Is Biggie Smalls Becoming New York’s Street Art Saint?

The city gets another mural, this one courtesy of the Musket Room's Michelin-starred, hip-hop fan Chef

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Fumero’s mural of Biggie Smalls at The Musket Room. (Photo by @Fumeroism, Courtesy, The Musket Room)

Less than a month after our story on a “death anniversary” mural of rapper Biggie Smalls (aka Notorious B.I.G.) being commissioned by a Clinton Hill Key Foods , a second local Biggie mural has sprung up. This time, a huge neon-colored portrait is in front of the Musket Room restaurant in NoLita.

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The Musket Room, the Michelin-starred brainchild of chef Matt Lambert which opened in 2013, is known around town and beyond for its New Zealand cuisine. As a lifelong fan of both hip hop and street art, Chef Lambert decided to commission emerging street artist Fumero to grace his restaurant’s roll gate (265 Elizabeth Street) with a colorful visage of the corpulent gastrophile rapper. (The gifted musician was tragically killed eighteen years ago after the Soul Train Music Awards in Los Angeles.)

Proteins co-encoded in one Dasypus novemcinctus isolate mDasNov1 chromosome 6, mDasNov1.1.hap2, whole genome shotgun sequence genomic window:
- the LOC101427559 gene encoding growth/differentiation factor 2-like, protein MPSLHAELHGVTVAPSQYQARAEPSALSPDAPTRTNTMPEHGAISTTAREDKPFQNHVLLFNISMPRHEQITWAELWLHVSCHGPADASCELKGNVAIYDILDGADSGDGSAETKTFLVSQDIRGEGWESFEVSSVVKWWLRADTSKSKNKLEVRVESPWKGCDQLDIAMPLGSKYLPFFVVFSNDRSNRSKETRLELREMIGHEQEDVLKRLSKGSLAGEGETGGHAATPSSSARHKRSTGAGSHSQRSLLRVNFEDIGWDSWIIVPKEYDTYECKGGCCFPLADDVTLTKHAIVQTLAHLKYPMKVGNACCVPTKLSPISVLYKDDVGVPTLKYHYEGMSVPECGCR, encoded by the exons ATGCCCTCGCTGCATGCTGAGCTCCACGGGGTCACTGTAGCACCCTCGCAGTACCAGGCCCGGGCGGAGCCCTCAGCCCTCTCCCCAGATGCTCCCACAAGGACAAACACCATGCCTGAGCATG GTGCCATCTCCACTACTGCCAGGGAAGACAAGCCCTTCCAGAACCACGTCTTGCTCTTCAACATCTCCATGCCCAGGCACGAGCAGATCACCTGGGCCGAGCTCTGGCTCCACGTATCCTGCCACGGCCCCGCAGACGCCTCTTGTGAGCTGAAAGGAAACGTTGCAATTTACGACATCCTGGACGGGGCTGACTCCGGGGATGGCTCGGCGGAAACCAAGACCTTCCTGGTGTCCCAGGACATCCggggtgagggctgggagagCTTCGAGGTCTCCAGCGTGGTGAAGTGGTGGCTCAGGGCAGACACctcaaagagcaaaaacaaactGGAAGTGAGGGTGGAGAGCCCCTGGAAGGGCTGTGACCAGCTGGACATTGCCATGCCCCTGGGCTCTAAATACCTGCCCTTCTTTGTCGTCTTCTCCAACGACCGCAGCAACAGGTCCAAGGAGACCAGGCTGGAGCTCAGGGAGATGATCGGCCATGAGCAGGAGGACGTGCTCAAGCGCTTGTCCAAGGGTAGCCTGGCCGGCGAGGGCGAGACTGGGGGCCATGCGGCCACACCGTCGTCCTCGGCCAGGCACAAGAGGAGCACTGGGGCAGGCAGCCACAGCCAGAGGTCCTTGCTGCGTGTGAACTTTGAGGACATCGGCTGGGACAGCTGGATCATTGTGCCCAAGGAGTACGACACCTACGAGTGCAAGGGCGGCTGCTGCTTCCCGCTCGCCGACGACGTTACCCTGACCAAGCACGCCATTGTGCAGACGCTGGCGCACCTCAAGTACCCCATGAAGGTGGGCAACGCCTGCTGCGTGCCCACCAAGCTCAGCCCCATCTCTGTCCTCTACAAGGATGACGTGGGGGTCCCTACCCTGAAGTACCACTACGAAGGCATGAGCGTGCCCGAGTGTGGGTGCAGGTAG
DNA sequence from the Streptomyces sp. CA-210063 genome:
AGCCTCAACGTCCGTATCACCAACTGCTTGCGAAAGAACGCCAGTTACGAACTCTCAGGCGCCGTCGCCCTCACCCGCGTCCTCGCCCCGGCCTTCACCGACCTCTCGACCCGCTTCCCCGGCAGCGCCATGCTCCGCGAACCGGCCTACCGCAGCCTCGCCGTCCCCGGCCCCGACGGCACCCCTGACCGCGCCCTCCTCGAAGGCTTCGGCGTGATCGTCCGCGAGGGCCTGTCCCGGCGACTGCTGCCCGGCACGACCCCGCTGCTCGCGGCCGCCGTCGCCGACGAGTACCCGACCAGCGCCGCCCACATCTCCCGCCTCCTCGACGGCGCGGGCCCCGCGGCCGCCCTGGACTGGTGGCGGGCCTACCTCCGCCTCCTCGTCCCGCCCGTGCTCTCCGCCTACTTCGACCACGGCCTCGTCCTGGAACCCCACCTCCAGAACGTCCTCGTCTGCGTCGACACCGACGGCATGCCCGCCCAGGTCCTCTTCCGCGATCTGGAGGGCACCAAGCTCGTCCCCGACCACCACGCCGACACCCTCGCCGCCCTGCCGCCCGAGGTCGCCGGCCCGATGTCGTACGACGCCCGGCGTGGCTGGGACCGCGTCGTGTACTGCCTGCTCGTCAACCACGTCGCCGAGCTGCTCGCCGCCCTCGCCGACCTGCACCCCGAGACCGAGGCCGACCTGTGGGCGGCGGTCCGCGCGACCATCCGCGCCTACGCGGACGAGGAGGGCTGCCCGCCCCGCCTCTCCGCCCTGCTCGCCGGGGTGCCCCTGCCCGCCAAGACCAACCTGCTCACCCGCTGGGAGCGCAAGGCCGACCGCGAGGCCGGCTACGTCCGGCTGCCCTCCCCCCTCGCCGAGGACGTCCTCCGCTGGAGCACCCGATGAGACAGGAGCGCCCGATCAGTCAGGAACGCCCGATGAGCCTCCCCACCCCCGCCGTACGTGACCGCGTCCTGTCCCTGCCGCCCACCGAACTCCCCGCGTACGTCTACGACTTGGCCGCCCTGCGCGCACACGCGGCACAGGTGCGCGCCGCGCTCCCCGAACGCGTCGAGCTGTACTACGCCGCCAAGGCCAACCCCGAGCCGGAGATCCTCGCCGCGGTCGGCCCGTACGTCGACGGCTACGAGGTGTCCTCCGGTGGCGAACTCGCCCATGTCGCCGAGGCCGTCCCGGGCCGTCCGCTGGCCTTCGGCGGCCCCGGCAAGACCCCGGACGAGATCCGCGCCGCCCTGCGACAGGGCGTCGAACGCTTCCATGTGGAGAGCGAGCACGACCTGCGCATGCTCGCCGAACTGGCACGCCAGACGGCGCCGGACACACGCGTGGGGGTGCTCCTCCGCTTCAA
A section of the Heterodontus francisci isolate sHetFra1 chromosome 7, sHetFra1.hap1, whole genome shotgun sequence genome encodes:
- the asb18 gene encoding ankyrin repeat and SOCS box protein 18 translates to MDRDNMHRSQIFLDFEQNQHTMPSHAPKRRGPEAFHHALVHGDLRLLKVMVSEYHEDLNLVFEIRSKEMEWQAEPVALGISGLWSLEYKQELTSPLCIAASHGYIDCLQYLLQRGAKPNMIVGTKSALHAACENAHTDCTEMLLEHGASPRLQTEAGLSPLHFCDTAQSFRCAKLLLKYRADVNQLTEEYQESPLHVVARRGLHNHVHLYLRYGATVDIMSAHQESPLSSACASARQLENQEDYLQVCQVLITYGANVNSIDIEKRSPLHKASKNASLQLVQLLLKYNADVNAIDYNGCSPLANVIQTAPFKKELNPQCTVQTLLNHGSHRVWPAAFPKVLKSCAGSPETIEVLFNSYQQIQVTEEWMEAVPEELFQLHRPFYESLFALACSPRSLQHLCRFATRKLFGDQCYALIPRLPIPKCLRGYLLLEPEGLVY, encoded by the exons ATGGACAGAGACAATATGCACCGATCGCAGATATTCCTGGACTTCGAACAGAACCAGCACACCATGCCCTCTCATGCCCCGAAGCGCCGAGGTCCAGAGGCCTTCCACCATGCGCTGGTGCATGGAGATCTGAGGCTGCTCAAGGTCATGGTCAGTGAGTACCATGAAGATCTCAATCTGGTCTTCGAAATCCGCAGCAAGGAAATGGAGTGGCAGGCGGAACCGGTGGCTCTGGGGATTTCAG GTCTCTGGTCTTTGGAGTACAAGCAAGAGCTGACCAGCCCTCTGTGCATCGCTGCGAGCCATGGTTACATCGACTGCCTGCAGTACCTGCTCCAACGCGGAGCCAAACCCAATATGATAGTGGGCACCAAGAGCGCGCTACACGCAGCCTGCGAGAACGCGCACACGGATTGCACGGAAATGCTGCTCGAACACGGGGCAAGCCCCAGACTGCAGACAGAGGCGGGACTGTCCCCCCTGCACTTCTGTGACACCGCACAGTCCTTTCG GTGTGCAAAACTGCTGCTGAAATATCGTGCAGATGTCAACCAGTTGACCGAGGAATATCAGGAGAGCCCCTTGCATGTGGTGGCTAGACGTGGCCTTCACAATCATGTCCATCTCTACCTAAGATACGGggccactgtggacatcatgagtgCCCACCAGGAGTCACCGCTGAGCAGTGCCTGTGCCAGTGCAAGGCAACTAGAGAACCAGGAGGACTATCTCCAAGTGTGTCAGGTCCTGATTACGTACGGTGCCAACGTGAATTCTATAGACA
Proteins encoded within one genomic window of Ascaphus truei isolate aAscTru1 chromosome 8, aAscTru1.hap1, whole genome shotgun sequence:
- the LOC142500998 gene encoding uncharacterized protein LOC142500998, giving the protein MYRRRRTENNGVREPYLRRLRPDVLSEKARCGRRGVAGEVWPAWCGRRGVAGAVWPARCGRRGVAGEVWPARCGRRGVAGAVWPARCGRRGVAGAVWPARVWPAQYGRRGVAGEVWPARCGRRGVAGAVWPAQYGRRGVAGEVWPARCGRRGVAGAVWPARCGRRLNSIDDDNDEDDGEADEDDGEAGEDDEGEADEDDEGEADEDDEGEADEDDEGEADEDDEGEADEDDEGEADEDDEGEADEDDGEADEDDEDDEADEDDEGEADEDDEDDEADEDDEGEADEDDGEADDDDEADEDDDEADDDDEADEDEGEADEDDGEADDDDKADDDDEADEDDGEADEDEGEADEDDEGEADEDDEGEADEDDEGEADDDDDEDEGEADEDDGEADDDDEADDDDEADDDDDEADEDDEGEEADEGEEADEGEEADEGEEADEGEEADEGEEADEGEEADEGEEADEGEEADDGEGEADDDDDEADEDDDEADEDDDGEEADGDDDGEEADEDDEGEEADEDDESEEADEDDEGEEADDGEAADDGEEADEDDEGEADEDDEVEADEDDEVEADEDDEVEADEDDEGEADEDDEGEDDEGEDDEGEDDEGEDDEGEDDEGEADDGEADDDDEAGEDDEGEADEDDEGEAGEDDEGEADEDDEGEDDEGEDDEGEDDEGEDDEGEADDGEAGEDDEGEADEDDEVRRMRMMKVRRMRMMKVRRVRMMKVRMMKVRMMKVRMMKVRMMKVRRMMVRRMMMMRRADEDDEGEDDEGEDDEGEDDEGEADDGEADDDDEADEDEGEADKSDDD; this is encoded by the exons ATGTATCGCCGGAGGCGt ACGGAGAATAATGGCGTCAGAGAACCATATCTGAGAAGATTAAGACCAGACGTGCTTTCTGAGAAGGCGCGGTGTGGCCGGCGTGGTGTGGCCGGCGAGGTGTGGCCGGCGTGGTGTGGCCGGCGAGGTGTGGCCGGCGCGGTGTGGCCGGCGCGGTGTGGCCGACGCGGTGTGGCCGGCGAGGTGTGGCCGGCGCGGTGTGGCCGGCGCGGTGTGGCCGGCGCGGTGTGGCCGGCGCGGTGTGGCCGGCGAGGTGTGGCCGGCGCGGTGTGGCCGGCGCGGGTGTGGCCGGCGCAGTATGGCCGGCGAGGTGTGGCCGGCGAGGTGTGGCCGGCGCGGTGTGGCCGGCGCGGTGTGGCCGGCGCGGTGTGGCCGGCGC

Notorious B.I.G., in Queens. (Photo: Gideon Tsang)
Notorious B.I.G., Third Street, Queens. (Photo: Gideon Tsang)

He often rapped about food, from escargot to flapjacks to buttered toast. In “I Love the Dough, he sings:

Country house, tennis courts, and horseback/Ridin’, decidin’: cracked crab or lobster?/Who says mobsters don’t prosper?

Fumero – who calls his style “Fumeroism” has already finished his Biggie Smalls mural for the Musket Room (pictured above) while another street artist named Danielle Mastrion is currently working on the mural at the Key Foods supermarket where the musician worked as a teen under the name Christopher Wallace. At least one other major mural, in Queens, exists, and there are neighborhood ones in Bed-Stuy and Fort Greene.

The question is begged: Are there more Biggie murals to come?


Is Biggie Smalls Becoming New York’s Street Art Saint?